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Green Blades. Transition process from a Starbucks plastic table knife to a pre-Qin knife coin

Article  /  Artists   Exhibiting   CriticalThinking
Published: 29.04.2021
Author:
Weiyi Li
Edited by:
The Closer Gallery
Edited at:
Beijing
Edited on:
2021
Weiyi Li. Piece: Green Blades, 2021. 3D printed resin, spray paint.. Weiyi Li
Piece: Green Blades, 2021
3D printed resin, spray paint.
© By the author. Read Klimt02.net Copyright.

Intro
I intend to create a history of evolution that is so smooth that appears unnatural, as if every change between two objects looks like a frame drawn from a fast flashing film. That’s why I believe there is no better time than now for presenting this work. The time is perfect for everything, whether for the maturity and popularization of rhetorical metaphor, the frame-by-frame calculation in image technology, or the computer “forging” technology.

中文版 - Chinese version      View / hide description

I forged 100 “Green Blades” and semi-fictionalized the transition process from a Starbucks plastic table knife to a pre-Qin knife coin. To me, it doesn’t matter which of the two occupies an earlier time point in real history. What matters is “morphing”, the way of describing the change. I mentioned the plastic table knife before the pre-Qin knife coin, just because I would like to make this sequence start from a more familiar form.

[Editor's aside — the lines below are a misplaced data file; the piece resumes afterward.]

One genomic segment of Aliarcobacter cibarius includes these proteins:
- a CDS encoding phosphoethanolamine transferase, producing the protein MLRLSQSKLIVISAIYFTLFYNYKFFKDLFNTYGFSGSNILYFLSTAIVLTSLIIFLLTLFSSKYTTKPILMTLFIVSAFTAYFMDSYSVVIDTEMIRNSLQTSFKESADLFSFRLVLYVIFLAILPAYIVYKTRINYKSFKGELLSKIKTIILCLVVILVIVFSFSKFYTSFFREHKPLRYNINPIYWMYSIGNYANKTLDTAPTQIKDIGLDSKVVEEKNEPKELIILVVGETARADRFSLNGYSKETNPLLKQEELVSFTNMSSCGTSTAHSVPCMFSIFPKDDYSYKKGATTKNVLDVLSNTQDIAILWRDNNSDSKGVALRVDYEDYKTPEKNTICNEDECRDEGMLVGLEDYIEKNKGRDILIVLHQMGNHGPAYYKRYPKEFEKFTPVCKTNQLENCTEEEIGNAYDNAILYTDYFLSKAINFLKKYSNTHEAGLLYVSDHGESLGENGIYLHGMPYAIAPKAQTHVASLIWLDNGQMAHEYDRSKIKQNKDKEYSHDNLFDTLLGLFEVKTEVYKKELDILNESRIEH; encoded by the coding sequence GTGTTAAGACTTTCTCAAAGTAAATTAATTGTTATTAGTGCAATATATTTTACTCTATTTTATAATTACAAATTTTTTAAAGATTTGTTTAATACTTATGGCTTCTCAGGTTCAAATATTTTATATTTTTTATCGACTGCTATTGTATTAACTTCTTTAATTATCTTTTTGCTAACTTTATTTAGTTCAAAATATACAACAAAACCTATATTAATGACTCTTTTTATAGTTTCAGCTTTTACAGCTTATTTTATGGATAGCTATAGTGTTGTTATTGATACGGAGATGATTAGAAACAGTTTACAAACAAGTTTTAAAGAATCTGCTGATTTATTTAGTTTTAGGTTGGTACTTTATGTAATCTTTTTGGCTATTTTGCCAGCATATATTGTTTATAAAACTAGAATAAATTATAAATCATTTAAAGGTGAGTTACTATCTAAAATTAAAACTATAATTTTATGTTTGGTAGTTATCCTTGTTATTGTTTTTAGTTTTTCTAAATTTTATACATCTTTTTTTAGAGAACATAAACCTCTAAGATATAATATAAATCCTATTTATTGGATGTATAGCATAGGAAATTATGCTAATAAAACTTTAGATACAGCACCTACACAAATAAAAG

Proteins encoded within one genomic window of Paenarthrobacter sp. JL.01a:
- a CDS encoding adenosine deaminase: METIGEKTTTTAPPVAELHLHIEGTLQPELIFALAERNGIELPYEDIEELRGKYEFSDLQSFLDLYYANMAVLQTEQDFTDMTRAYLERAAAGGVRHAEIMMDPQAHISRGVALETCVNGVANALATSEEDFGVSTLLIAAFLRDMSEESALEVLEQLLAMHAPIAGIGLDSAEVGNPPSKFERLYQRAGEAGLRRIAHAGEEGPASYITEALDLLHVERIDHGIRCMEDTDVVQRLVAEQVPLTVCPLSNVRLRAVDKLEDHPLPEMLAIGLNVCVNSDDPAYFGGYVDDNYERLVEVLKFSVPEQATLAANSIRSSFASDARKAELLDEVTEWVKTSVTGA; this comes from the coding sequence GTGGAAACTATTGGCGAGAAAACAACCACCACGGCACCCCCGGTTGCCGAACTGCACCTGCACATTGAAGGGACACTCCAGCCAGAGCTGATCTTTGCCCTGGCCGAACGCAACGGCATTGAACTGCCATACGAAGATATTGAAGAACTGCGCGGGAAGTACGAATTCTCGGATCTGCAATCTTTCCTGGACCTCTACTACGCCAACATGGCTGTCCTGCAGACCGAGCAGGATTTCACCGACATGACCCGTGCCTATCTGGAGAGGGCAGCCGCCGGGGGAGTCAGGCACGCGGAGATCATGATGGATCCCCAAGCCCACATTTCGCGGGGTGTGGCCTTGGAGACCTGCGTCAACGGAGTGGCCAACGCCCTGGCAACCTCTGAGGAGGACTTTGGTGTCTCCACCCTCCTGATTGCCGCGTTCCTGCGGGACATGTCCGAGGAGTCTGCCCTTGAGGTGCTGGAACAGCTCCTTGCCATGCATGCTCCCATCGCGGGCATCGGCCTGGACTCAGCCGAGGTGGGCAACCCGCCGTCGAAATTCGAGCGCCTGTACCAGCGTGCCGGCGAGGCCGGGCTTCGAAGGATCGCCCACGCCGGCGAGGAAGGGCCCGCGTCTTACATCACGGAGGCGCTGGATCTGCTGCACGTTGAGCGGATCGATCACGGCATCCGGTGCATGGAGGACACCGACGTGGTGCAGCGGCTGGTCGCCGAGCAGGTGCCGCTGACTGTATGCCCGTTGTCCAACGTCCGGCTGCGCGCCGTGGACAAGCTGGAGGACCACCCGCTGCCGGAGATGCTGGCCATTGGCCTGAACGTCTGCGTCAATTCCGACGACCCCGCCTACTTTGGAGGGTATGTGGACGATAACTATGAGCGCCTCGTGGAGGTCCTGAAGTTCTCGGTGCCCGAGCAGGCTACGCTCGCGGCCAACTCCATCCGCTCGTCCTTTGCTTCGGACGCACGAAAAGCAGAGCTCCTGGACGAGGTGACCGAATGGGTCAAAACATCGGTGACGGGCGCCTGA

The sequence of 100 "Green Blades" .


The Starbucks table knife is used for cutting, but it is made of plastic because of cost considerations. In order to increase its strength as a “knife”, it is edged with tiny serrations. The reason why the Starbucks table knife takes the green color is mainly to match the overall marketing and promotion strategies of the brand. Obviously, this knife is a part of the daily operations of a huge modern catering company.

The Yanyi knife of the pre-Qin Dynasty was made of hard metal, but it was not a tool that can be used for cutting. As a sort of currency, although it imitated the form of copper concave scraper used by nomads, it intended to realize the most abstract function in human society. Its color was not green originally – the patina we see at this moment is just a rusty color urged by time.

 
Starbucks table knife and Yanyi knife coin of the pre-Qin Dynasty.